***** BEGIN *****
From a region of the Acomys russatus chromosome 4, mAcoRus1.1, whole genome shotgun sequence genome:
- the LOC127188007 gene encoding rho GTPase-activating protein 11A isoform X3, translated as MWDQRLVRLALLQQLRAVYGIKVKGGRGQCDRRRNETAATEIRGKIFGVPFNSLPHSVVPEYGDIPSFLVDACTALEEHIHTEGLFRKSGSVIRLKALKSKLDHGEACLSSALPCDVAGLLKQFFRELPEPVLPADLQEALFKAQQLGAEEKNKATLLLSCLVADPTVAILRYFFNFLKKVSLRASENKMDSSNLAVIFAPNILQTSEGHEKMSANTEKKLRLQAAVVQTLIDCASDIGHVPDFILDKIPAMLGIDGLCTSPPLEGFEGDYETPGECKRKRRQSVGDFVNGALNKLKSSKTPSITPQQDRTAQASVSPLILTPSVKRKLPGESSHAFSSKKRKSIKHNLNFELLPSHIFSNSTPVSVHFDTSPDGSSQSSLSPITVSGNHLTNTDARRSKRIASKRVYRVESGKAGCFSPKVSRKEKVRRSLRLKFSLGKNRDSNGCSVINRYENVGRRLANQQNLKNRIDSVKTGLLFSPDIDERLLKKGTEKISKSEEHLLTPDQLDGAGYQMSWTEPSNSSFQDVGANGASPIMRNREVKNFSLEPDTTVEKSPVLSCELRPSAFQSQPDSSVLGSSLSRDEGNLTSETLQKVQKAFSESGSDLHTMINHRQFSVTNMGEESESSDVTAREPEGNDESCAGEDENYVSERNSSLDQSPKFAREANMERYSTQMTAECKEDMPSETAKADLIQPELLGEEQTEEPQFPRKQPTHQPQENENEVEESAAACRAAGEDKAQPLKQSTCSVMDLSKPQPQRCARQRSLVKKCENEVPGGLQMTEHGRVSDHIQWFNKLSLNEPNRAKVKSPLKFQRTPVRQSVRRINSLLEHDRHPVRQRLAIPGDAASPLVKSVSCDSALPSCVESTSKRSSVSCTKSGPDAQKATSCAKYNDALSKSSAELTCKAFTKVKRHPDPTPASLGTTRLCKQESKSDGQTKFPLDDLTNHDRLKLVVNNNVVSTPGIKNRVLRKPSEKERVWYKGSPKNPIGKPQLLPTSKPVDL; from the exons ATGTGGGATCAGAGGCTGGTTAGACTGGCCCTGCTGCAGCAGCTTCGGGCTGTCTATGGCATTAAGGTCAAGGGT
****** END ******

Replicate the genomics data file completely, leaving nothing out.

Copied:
From a region of the Acomys russatus chromosome 4, mAcoRus1.1, whole genome shotgun sequence genome:
- the LOC127188007 gene encoding rho GTPase-activating protein 11A isoform X3, translated as MWDQRLVRLALLQQLRAVYGIKVKGGRGQCDRRRNETAATEIRGKIFGVPFNSLPHSVVPEYGDIPSFLVDACTALEEHIHTEGLFRKSGSVIRLKALKSKLDHGEACLSSALPCDVAGLLKQFFRELPEPVLPADLQEALFKAQQLGAEEKNKATLLLSCLVADPTVAILRYFFNFLKKVSLRASENKMDSSNLAVIFAPNILQTSEGHEKMSANTEKKLRLQAAVVQTLIDCASDIGHVPDFILDKIPAMLGIDGLCTSPPLEGFEGDYETPGECKRKRRQSVGDFVNGALNKLKSSKTPSITPQQDRTAQASVSPLILTPSVKRKLPGESSHAFSSKKRKSIKHNLNFELLPSHIFSNSTPVSVHFDTSPDGSSQSSLSPITVSGNHLTNTDARRSKRIASKRVYRVESGKAGCFSPKVSRKEKVRRSLRLKFSLGKNRDSNGCSVINRYENVGRRLANQQNLKNRIDSVKTGLLFSPDIDERLLKKGTEKISKSEEHLLTPDQLDGAGYQMSWTEPSNSSFQDVGANGASPIMRNREVKNFSLEPDTTVEKSPVLSCELRPSAFQSQPDSSVLGSSLSRDEGNLTSETLQKVQKAFSESGSDLHTMINHRQFSVTNMGEESESSDVTAREPEGNDESCAGEDENYVSERNSSLDQSPKFAREANMERYSTQMTAECKEDMPSETAKADLIQPELLGEEQTEEPQFPRKQPTHQPQENENEVEESAAACRAAGEDKAQPLKQSTCSVMDLSKPQPQRCARQRSLVKKCENEVPGGLQMTEHGRVSDHIQWFNKLSLNEPNRAKVKSPLKFQRTPVRQSVRRINSLLEHDRHPVRQRLAIPGDAASPLVKSVSCDSALPSCVESTSKRSSVSCTKSGPDAQKATSCAKYNDALSKSSAELTCKAFTKVKRHPDPTPASLGTTRLCKQESKSDGQTKFPLDDLTNHDRLKLVVNNNVVSTPGIKNRVLRKPSEKERVWYKGSPKNPIGKPQLLPTSKPVDL; from the exons ATGTGGGATCAGAGGCTGGTTAGACTGGCCCTGCTGCAGCAGCTTCGGGCTGTCTATGGCATTAAGGTCAAGGGT